Since Brexit became a reality early on Friday morning, my Facebook feed has been filled with mournful posts written by friends who voted Remain. Those who voted Leave seem to be staying quiet. This is understandable. Most of my friends are in their twenties. They tend to be educated and globalist in their outlook. They have enjoyed the freedom of movement that the EU offered them, and feel they have benefitted overall from Britain being a member. It is painful to see the comity of the EU suddenly stripped away, and I sympathise on many counts.
The vote for Brexit will no doubt be a defining political moment for my age group. I sense that more people now feel politically engaged than ever before. Based on what I’ve seen on my Facebook feed during the past 24 hours, here are some observations about some of the main ideas being discussed.
The first is that respect for democracy – and the act of giving people the opportunity to vote and have their say – seems to be fluid. On Thursday, over 17 million people voted to leave the EU. That is a lot. Meanwhile, a petition is doing the rounds on Facebook, which so far has over one million signatures on it. It asks parliament for a second referendum. People are already getting excited about it, because they think it can change things.
Yet this petition seems to suggest that 17 million Leave votes should be disregarded precisely because they have changed things. I find this interesting, in that it shows a belief that one vote can be overruled by another, in order to produce a different result. It reminds me of the protesters who gathered outside parliament after the last general election shouting ‘That’s not what democracy looks like/this is what democracy is.’ Last Thursday was what democracy looks like, as Brendan O’Neill observed. Unfortunately, it doesn’t always look the way you want it to.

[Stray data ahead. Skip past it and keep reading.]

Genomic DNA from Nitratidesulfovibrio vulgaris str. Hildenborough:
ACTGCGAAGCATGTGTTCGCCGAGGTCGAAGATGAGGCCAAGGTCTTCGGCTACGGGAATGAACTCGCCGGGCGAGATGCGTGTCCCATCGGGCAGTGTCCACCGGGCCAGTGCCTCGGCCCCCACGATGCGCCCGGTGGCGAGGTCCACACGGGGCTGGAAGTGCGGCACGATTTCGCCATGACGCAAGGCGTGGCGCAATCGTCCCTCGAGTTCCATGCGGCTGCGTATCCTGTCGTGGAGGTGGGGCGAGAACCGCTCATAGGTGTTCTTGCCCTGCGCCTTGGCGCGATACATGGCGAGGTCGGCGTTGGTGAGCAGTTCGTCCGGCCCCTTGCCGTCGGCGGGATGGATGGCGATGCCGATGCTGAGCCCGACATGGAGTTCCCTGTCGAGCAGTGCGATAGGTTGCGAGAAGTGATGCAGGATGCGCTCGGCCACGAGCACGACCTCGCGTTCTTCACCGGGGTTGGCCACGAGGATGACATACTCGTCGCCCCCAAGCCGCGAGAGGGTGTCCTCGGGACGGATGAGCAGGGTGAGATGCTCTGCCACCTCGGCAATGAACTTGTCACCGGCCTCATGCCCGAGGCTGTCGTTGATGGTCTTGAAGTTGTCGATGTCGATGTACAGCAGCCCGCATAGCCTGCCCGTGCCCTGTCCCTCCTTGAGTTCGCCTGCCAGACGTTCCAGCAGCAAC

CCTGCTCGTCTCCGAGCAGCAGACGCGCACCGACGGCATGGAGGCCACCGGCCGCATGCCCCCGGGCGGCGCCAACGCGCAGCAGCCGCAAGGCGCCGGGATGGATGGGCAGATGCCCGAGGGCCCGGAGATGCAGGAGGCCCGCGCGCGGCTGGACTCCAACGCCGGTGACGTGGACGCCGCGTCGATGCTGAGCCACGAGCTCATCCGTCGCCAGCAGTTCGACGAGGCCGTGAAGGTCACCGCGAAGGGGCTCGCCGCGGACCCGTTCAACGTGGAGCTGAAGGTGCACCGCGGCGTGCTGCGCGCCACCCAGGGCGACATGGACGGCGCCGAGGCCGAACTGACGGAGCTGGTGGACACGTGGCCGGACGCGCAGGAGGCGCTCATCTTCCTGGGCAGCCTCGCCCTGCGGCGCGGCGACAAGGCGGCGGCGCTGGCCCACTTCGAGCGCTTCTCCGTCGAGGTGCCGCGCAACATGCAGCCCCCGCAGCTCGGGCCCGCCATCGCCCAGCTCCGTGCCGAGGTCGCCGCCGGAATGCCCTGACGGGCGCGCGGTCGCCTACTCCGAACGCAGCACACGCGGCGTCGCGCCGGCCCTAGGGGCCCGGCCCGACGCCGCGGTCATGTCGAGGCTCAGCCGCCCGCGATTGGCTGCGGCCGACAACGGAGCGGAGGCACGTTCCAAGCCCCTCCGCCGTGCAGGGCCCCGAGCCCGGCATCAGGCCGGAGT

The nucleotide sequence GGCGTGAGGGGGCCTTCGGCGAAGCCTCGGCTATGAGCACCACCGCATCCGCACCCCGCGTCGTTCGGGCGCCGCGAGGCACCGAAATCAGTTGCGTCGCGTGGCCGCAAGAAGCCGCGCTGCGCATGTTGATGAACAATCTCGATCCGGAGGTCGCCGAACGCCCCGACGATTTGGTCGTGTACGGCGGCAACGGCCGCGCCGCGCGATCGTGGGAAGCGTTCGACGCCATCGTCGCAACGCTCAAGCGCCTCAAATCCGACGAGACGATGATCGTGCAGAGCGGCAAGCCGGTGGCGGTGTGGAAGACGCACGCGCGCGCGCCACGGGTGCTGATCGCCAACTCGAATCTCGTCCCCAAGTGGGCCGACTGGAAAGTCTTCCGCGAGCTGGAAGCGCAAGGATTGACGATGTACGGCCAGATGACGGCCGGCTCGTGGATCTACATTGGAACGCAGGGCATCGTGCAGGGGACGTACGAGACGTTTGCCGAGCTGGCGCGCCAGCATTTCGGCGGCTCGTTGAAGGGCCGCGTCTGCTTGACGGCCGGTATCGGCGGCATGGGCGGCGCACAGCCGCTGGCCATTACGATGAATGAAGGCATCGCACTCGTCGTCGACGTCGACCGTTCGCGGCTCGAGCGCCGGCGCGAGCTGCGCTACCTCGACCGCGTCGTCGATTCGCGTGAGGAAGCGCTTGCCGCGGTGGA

The second observation is about London, where many of my friends live, as do I. There is currently another petition going round on Facebook which calls for London to become independent from the UK and join the EU. It currently has over 120,000 signatures. It is clearly not totally serious but I do think it offers insight into why London appears as a Remain bubble in the corner of an England that predominantly voted Leave.
I’ve seen quite a few people complaining about ‘Little Englanders’. My instinct, though, is that the ‘Little Londoner’ mindset is just as prevalent. London is already very distinct from the rest of the UK, in terms of its wealth and demographics. The idea that London should move even further away seems counter-productive, given how split things already are. It also seems to go against the grain of the socially liberal mindset that many young people support. Donald Trump talks about isolating America from the rest of the world. Do Londoners really want to isolate their city even more from the rest of the country?
Peace and Love
On a similar note, the third point is that for all the peace and love offered on Facebook before the referendum — someone posted that ‘a vote for Remain is a vote for love’– there is now a lot of hatred directed towards the millions of people who voted Leave. Yet clearly not everyone who voted Leave is a racist thicko, just like not every immigrant is a jihadi. There are legitimate concerns on both sides of the debate, but I do not see how it is helpful to characterise millions of people in this way. At its worst, it can seem like a language that the privileged use to sneer at the poor: a kind of moral snobbery. A striking social division has been exposed in this referendum, as James Bartholomew points out in his cover story for this week’s magazine. That was written before the vote. This graphic, from the Guardian, shows just how stark this divide is after the vote: